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A study by researchers at John Hopkins University found that as many as 15 percent of students miss at least one school day in 10, and have gone undetected because of the way attendance is measured.
Monday, January 9th, 2012
35% of Child Sex Abuse Caused by Minors
Recent high-profile cases of child sex abuse have roused national revulsion against the adults who perpetrated them. Rarely mentioned is the sobering statistic that more than one-third of the sexual abuse of America’s children is committed by other minors.
Experts Say Current Lead Poisoning Levels Are Set Too High
Lead poisoning continues to be a serious health problem for young children, especially those living in cities, so a government committee is recommending that the definition of lead poisoning be changed, to include even lower levels of exposure to the toxic chemical.
NY Schools Warned Free Breakfasts May Lead to Obesity
A top New York City Department of Health official has criticized a free breakfast program in city schools, saying it makes poor kids fat.
Post Analysis: Blacks Much More Likely to Get Suspended from D.C. Area Schools
Data suggest African American students are two to five times more likely to get suspended or expelled as their white peers and that the gap exists across the region’s urban, suburban and rural school districts.
Some Babies’ Sleep Problems May Last Through the Toddler Years
Some children who have sleep problems in infancy might still have trouble sleeping when they’re older, a study finds.
Beyoncé and Jay-Z’s Security Prevented Man from Visiting His Twins at Hospital, He Claims
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The arrival of Beyoncé and Jay-Z’s newborn daughter at a Manhattan hospital has inconvenienced a man who says the couple’s security team has prevented him from visiting his two prematurely-born twin girls.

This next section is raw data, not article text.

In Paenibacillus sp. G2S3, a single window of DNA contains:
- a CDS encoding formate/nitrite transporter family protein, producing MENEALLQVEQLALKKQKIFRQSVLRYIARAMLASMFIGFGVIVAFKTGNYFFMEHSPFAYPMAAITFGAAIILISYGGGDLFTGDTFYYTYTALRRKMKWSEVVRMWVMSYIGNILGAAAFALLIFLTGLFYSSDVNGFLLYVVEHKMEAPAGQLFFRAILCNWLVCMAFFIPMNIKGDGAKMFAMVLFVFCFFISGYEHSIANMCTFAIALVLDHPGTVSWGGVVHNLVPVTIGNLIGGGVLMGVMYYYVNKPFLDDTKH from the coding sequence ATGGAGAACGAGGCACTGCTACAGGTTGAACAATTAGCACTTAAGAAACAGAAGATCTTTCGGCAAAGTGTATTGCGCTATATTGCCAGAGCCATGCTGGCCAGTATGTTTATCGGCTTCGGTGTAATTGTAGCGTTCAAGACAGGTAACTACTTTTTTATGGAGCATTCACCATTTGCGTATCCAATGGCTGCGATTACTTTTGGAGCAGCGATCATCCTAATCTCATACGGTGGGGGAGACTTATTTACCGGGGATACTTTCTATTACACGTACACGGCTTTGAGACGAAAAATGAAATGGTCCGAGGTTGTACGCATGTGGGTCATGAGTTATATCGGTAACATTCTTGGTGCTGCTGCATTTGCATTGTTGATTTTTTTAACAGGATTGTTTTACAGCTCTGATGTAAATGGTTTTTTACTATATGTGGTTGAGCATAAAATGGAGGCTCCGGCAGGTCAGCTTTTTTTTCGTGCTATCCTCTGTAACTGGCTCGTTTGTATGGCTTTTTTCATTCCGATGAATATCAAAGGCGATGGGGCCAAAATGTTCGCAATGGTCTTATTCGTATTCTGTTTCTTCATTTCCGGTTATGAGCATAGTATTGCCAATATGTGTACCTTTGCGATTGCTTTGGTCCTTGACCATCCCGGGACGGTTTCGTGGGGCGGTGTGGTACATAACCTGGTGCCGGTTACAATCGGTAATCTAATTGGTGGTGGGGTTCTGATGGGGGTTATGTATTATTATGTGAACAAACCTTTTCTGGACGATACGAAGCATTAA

Friday, April 1st, 2011
Report: Child ID theft on the rise
Child ID theft, among the more tragic and vexing 21st Century crimes, is much more common than previously thought, suggests a recent report by a Carnegie Mellon University fellow. Data examined offers hints that identity thieves are specially targeting children when picking victims. Using data supplied by identity monitoring company Debix, Power examined 40,000 children’s profiles and found more than 10 percent had identities that were tainted in some way. (MSNBC)
FDA Investigates Food Dye – ADHD Link
Ostracized overweight kids eat more
When overweight children feel left out or ostracized, they tend to eat more and exercise less, new research shows. The findings come at a time when about one-third of children are overweight or obese, which increases their risk for type 2 diabetes, high cholesterol, sleep apnea and other health problems. (USA Today)
One-third of Americans are lacking vitamin D
A report, out Wednesday from the Centers for Disease Control and Prevention, parallels what many other studies have suggested in recent years: that a large chunk of the population is at risk for low vitamin D levels. About two-thirds had sufficient levels, but about a third were in ranges suggesting risk of either inadequate or deficient levels, says report author Anne Looker, a research scientist with the CDC. (USA Today)